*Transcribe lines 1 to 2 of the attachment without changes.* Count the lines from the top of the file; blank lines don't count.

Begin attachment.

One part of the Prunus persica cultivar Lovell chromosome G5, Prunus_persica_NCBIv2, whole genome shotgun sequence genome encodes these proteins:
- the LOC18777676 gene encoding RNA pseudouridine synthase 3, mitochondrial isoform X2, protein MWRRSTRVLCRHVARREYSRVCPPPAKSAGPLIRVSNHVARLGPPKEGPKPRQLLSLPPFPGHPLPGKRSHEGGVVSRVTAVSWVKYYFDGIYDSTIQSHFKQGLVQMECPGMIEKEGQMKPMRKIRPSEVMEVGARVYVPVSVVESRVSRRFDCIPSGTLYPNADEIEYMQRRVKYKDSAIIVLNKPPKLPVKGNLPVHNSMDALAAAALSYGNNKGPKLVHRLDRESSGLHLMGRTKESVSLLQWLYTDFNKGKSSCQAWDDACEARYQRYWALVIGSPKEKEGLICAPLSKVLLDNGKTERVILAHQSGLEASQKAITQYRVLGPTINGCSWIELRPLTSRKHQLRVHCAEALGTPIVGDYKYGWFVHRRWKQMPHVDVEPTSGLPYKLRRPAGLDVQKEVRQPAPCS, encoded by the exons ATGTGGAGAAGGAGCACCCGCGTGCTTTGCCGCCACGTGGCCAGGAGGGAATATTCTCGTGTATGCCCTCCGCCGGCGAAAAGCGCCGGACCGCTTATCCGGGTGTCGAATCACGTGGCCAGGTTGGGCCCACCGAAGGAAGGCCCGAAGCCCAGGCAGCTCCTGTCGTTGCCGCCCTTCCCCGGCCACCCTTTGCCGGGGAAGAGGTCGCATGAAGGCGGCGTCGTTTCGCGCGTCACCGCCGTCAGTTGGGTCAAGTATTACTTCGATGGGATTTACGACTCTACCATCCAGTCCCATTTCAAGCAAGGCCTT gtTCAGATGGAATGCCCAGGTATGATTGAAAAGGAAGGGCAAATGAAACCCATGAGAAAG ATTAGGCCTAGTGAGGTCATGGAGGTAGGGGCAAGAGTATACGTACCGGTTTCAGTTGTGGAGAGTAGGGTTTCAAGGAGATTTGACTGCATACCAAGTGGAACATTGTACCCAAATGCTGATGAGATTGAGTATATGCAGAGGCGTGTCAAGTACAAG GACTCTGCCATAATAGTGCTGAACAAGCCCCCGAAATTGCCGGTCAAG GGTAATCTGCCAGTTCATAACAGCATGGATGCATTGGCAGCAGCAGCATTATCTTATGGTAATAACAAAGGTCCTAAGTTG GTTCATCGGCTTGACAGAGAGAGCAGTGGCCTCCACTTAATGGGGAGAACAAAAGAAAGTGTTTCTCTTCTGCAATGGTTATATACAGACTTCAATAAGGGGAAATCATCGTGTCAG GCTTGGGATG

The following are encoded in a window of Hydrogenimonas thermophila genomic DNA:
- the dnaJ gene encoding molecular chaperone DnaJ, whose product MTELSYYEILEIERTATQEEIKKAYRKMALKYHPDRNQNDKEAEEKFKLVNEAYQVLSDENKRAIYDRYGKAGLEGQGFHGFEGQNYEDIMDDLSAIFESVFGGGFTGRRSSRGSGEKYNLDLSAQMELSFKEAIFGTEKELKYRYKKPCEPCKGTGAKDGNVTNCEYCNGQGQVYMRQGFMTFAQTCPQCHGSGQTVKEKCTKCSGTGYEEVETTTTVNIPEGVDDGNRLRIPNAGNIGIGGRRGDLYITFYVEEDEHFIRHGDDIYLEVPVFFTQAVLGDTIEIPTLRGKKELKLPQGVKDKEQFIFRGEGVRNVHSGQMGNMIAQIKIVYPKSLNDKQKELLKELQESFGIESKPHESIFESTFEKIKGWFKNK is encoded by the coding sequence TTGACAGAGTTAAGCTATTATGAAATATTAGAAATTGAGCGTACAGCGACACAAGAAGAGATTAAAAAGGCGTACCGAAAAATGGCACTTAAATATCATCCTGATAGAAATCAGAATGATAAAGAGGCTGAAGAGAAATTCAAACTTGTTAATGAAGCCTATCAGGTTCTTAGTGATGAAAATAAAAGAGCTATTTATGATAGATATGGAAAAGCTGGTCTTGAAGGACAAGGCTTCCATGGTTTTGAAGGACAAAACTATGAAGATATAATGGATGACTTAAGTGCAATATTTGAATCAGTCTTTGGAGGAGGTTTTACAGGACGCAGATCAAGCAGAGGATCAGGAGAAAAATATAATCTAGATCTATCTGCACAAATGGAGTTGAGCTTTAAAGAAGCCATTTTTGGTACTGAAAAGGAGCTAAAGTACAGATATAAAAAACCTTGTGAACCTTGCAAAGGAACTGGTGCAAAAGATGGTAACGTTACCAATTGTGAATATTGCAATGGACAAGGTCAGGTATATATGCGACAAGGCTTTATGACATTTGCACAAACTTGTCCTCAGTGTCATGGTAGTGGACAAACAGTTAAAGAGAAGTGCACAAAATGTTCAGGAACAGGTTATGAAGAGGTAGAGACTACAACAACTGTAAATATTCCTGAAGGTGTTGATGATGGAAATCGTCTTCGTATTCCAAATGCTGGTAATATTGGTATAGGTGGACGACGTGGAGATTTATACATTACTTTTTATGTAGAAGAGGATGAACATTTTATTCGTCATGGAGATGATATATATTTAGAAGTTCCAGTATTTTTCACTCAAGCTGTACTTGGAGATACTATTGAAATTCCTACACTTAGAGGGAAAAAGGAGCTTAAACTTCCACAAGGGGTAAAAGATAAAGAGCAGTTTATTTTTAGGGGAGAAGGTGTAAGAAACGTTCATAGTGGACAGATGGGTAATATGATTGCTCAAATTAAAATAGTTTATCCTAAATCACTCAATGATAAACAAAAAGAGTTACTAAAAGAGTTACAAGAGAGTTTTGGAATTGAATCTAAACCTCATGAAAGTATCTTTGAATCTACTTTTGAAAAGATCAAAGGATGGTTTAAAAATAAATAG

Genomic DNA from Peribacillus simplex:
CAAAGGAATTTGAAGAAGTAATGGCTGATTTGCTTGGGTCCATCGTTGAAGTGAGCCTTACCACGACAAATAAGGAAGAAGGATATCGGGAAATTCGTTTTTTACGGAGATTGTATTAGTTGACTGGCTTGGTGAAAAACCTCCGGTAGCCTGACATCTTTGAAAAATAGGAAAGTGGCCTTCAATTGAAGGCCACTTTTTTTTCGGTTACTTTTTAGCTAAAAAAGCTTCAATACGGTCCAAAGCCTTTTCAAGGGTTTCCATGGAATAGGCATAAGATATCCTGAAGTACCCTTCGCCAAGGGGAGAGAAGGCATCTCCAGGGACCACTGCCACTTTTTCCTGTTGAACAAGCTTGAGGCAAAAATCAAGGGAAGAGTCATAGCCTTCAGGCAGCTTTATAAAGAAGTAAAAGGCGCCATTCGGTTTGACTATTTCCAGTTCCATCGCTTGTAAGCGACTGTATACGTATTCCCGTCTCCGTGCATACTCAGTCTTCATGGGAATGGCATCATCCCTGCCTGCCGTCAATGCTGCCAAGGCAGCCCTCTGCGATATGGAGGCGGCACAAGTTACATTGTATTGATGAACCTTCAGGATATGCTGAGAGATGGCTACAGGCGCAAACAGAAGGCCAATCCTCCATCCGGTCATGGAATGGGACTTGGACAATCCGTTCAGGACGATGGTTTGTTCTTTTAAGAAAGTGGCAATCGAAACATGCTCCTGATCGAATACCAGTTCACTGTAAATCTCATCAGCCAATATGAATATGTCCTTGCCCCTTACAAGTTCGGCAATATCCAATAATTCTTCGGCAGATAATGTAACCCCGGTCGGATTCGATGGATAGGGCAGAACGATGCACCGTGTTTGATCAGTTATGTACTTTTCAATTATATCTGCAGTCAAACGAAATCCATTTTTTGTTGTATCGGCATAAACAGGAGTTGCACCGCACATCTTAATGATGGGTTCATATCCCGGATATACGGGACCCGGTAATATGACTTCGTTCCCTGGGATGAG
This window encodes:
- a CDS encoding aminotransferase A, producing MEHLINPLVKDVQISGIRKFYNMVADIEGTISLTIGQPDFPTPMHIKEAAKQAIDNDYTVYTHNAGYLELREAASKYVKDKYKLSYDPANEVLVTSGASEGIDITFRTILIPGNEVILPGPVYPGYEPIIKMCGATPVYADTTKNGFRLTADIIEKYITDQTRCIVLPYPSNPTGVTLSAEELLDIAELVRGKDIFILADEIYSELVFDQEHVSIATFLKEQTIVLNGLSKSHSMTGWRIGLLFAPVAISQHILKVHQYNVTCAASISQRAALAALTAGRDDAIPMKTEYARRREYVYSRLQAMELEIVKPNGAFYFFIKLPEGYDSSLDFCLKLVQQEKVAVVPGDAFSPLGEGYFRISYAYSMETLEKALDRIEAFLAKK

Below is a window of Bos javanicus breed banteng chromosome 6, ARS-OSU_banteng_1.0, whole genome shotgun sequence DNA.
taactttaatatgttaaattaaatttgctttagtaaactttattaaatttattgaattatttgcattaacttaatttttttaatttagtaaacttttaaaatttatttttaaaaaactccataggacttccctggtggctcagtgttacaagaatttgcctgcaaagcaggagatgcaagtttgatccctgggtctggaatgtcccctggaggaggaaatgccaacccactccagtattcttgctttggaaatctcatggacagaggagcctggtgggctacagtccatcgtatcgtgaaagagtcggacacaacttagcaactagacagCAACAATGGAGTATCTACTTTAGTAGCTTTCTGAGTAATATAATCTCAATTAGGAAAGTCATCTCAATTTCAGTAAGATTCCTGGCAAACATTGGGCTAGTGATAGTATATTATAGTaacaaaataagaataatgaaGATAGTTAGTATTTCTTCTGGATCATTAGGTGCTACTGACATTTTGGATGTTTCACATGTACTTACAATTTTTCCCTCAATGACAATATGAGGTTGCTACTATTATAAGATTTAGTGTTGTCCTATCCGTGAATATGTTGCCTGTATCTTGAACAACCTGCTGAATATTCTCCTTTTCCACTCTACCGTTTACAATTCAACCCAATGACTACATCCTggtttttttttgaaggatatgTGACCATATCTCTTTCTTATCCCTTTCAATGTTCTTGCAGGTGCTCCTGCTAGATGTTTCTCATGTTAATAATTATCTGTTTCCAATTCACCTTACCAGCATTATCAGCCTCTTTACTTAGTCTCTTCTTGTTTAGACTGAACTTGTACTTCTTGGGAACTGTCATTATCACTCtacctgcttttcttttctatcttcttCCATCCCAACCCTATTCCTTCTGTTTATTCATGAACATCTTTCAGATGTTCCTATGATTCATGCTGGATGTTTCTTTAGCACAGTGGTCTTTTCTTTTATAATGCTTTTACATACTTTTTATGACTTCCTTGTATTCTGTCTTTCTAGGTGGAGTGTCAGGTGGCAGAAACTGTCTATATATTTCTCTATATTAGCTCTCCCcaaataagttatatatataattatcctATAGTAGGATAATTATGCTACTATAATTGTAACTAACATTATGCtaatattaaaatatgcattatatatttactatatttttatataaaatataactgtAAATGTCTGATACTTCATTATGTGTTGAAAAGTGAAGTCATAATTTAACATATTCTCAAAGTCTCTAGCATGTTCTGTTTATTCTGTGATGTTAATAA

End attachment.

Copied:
One part of the Prunus persica cultivar Lovell chromosome G5, Prunus_persica_NCBIv2, whole genome shotgun sequence genome encodes these proteins:
- the LOC18777676 gene encoding RNA pseudouridine synthase 3, mitochondrial isoform X2, protein MWRRSTRVLCRHVARREYSRVCPPPAKSAGPLIRVSNHVARLGPPKEGPKPRQLLSLPPFPGHPLPGKRSHEGGVVSRVTAVSWVKYYFDGIYDSTIQSHFKQGLVQMECPGMIEKEGQMKPMRKIRPSEVMEVGARVYVPVSVVESRVSRRFDCIPSGTLYPNADEIEYMQRRVKYKDSAIIVLNKPPKLPVKGNLPVHNSMDALAAAALSYGNNKGPKLVHRLDRESSGLHLMGRTKESVSLLQWLYTDFNKGKSSCQAWDDACEARYQRYWALVIGSPKEKEGLICAPLSKVLLDNGKTERVILAHQSGLEASQKAITQYRVLGPTINGCSWIELRPLTSRKHQLRVHCAEALGTPIVGDYKYGWFVHRRWKQMPHVDVEPTSGLPYKLRRPAGLDVQKEVRQPAPCS, encoded by the exons ATGTGGAGAAGGAGCACCCGCGTGCTTTGCCGCCACGTGGCCAGGAGGGAATATTCTCGTGTATGCCCTCCGCCGGCGAAAAGCGCCGGACCGCTTATCCGGGTGTCGAATCACGTGGCCAGGTTGGGCCCACCGAAGGAAGGCCCGAAGCCCAGGCAGCTCCTGTCGTTGCCGCCCTTCCCCGGCCACCCTTTGCCGGGGAAGAGGTCGCATGAAGGCGGCGTCGTTTCGCGCGTCACCGCCGTCAGTTGGGTCAAGTATTACTTCGATGGGATTTACGACTCTACCATCCAGTCCCATTTCAAGCAAGGCCTT gtTCAGATGGAATGCCCAGGTATGATTGAAAAGGAAGGGCAAATGAAACCCATGAGAAAG ATTAGGCCTAGTGAGGTCATGGAGGTAGGGGCAAGAGTATACGTACCGGTTTCAGTTGTGGAGAGTAGGGTTTCAAGGAGATTTGACTGCATACCAAGTGGAACATTGTACCCAAATGCTGATGAGATTGAGTATATGCAGAGGCGTGTCAAGTACAAG GACTCTGCCATAATAGTGCTGAACAAGCCCCCGAAATTGCCGGTCAAG GGTAATCTGCCAGTTCATAACAGCATGGATGCATTGGCAGCAGCAGCATTATCTTATGGTAATAACAAAGGTCCTAAGTTG GTTCATCGGCTTGACAGAGAGAGCAGTGGCCTCCACTTAATGGGGAGAACAAAAGAAAGTGTTTCTCTTCTGCAATGGTTATATACAGACTTCAATAAGGGGAAATCATCGTGTCAG GCTTGGGATG